1. Background pain score : The patients were asked to award a score from 0 to 10 on visual analogue scale for each of the areas under the two different dressing materials on day 1 and day 3 post harvest (before they underwent first dressing change)

  2. Dressing removal pain score : The patients were asked to award a score from 0 to 10 for each of the dressing materials while the dressing was being removed on 7th day post harvest and at subsequent dressing changes.

The data obtained; was analysed and subjected to test of statistical significance using paired ‘t’ test.


10. Results

From Jan 2009 to July 2009, 50 patients undergoing STSG were included in this study. The patient population included significantly more number of females younger than 33 years of age. The average age of males and females in our study was 41.54 and 27.63 years, respectively. This difference was statistically highly significant (P=0.000 ) (Table 1 )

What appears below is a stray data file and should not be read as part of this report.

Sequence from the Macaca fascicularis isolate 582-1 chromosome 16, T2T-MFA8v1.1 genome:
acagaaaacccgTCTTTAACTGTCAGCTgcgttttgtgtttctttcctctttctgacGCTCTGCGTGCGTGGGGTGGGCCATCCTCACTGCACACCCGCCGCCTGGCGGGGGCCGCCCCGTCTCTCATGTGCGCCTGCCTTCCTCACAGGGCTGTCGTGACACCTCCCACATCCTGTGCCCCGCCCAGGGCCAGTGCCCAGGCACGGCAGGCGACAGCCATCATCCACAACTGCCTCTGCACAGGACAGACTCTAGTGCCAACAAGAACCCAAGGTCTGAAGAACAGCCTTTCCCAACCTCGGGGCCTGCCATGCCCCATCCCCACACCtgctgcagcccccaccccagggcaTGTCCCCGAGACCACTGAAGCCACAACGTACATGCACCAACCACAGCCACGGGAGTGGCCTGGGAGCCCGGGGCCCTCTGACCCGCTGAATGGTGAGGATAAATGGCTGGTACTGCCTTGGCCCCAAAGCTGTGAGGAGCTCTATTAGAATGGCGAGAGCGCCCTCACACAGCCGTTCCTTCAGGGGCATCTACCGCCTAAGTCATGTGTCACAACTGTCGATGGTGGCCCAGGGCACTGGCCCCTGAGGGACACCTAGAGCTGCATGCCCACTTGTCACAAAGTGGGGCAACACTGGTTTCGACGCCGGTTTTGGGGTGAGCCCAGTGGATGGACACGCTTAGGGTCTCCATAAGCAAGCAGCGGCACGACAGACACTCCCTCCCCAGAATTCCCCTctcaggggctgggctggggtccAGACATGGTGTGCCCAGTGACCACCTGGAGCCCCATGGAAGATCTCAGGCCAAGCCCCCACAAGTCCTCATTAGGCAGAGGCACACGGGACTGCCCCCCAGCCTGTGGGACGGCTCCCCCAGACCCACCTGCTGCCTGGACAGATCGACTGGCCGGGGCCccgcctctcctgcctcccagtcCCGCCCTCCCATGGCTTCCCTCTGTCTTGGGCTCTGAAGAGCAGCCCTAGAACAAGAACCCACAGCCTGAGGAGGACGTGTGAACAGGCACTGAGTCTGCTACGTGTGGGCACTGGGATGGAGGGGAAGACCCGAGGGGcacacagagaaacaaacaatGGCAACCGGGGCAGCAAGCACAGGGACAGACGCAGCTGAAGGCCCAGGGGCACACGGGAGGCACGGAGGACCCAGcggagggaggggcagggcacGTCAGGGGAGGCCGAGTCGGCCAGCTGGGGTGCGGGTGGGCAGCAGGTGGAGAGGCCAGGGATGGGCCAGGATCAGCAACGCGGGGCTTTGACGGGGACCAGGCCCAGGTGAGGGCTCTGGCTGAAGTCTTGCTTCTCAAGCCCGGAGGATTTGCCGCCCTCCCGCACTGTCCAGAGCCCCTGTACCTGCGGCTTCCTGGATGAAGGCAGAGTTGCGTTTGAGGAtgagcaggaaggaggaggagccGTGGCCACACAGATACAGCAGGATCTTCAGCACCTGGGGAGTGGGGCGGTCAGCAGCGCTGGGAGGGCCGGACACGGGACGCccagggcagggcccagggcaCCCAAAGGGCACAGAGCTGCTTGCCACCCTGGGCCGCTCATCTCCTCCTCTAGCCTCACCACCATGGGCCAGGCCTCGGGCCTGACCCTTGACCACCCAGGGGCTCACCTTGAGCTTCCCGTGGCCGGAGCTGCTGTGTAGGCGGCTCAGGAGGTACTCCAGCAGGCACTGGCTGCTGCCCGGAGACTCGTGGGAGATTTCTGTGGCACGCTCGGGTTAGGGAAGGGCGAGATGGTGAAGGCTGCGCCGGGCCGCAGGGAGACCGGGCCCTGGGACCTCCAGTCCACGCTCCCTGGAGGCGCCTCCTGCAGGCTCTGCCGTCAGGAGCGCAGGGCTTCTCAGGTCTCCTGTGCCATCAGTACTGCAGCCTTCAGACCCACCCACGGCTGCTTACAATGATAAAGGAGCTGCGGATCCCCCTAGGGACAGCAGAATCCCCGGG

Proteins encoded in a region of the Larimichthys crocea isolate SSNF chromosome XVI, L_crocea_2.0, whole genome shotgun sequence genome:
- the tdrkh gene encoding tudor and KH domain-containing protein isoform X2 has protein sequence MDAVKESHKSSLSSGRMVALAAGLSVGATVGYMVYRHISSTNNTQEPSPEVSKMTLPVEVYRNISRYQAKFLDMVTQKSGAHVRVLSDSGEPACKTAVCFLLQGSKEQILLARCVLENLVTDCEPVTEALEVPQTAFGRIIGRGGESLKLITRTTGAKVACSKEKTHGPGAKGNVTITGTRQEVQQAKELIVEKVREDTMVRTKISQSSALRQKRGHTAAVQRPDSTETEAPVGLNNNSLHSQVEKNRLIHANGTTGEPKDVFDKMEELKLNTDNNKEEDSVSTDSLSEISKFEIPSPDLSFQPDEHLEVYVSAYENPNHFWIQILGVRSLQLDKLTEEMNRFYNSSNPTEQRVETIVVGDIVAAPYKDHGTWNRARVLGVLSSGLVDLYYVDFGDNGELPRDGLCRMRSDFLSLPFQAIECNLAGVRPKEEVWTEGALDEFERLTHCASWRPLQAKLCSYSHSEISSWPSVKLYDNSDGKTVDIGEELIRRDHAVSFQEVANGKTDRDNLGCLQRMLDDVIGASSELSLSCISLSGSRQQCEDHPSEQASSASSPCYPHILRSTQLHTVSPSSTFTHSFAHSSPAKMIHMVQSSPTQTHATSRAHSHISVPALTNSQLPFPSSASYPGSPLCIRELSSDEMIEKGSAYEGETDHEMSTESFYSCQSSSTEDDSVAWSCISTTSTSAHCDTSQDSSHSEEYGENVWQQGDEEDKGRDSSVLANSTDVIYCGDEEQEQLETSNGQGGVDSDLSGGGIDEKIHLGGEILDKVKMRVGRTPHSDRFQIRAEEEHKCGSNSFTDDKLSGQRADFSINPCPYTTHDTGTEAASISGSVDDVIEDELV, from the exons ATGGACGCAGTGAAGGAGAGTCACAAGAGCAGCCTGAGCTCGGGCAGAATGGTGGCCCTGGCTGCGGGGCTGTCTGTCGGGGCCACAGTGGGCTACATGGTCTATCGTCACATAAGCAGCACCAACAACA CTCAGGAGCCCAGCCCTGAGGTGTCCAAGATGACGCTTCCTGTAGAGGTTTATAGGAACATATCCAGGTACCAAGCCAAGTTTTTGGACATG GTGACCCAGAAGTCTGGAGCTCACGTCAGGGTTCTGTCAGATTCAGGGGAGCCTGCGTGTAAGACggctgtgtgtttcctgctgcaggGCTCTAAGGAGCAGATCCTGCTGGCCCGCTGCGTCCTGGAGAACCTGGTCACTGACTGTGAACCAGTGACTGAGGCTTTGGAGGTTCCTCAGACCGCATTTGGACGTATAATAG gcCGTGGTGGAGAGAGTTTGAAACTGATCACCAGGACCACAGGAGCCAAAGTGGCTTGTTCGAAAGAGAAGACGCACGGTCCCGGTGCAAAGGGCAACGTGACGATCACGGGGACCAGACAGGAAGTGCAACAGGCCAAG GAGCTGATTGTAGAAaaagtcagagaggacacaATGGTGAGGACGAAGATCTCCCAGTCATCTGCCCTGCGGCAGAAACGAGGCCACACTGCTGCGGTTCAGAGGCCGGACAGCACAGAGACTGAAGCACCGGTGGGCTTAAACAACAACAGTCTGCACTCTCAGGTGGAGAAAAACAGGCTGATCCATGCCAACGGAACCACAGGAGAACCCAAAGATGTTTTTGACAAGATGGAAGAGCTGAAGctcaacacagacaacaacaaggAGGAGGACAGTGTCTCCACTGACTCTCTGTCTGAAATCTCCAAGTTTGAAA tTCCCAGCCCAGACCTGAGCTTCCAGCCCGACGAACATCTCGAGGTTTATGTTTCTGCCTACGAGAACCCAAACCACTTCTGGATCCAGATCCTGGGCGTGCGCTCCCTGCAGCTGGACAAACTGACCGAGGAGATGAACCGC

Age group in yrs Sex Total
Male Female
18-33 11 42.3% 19 79.2% 30(60%)
34-49 5 19.2% 5 20.8% 10(20%)
50-65 10 38.5% 0 0% 10(20%)
Total 26 100% 24 100% 50(100%)

Table 1.

Age and sex distribution of patients in both the groups

Average donor area covered under each dressing material was 177cm2

(Range : Minimum area – 156 sq cm; maximum area – 198 sq cm)